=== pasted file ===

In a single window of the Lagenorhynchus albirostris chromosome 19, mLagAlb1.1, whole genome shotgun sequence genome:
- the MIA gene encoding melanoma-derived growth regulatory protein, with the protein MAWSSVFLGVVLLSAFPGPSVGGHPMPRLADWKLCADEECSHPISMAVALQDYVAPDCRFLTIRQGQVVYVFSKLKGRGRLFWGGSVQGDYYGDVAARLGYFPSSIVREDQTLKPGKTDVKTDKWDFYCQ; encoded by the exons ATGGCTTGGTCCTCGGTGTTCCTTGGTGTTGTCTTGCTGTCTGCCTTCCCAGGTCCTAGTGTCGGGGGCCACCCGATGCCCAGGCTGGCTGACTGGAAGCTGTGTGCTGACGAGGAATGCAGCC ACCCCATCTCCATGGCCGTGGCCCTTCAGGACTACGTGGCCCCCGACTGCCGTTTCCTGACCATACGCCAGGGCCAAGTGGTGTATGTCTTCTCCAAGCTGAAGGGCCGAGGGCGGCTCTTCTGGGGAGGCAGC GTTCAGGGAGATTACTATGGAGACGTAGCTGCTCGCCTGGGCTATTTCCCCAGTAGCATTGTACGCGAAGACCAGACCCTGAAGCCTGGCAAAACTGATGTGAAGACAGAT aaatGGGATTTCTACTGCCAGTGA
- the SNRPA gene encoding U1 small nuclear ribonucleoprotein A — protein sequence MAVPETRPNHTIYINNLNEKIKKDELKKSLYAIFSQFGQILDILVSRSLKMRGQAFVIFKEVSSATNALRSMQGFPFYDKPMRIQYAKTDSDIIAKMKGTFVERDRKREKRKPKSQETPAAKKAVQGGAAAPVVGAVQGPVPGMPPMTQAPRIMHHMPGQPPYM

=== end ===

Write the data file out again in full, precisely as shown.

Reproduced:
In a single window of the Lagenorhynchus albirostris chromosome 19, mLagAlb1.1, whole genome shotgun sequence genome:
- the MIA gene encoding melanoma-derived growth regulatory protein, with the protein MAWSSVFLGVVLLSAFPGPSVGGHPMPRLADWKLCADEECSHPISMAVALQDYVAPDCRFLTIRQGQVVYVFSKLKGRGRLFWGGSVQGDYYGDVAARLGYFPSSIVREDQTLKPGKTDVKTDKWDFYCQ; encoded by the exons ATGGCTTGGTCCTCGGTGTTCCTTGGTGTTGTCTTGCTGTCTGCCTTCCCAGGTCCTAGTGTCGGGGGCCACCCGATGCCCAGGCTGGCTGACTGGAAGCTGTGTGCTGACGAGGAATGCAGCC ACCCCATCTCCATGGCCGTGGCCCTTCAGGACTACGTGGCCCCCGACTGCCGTTTCCTGACCATACGCCAGGGCCAAGTGGTGTATGTCTTCTCCAAGCTGAAGGGCCGAGGGCGGCTCTTCTGGGGAGGCAGC GTTCAGGGAGATTACTATGGAGACGTAGCTGCTCGCCTGGGCTATTTCCCCAGTAGCATTGTACGCGAAGACCAGACCCTGAAGCCTGGCAAAACTGATGTGAAGACAGAT aaatGGGATTTCTACTGCCAGTGA
- the SNRPA gene encoding U1 small nuclear ribonucleoprotein A — protein sequence MAVPETRPNHTIYINNLNEKIKKDELKKSLYAIFSQFGQILDILVSRSLKMRGQAFVIFKEVSSATNALRSMQGFPFYDKPMRIQYAKTDSDIIAKMKGTFVERDRKREKRKPKSQETPAAKKAVQGGAAAPVVGAVQGPVPGMPPMTQAPRIMHHMPGQPPYM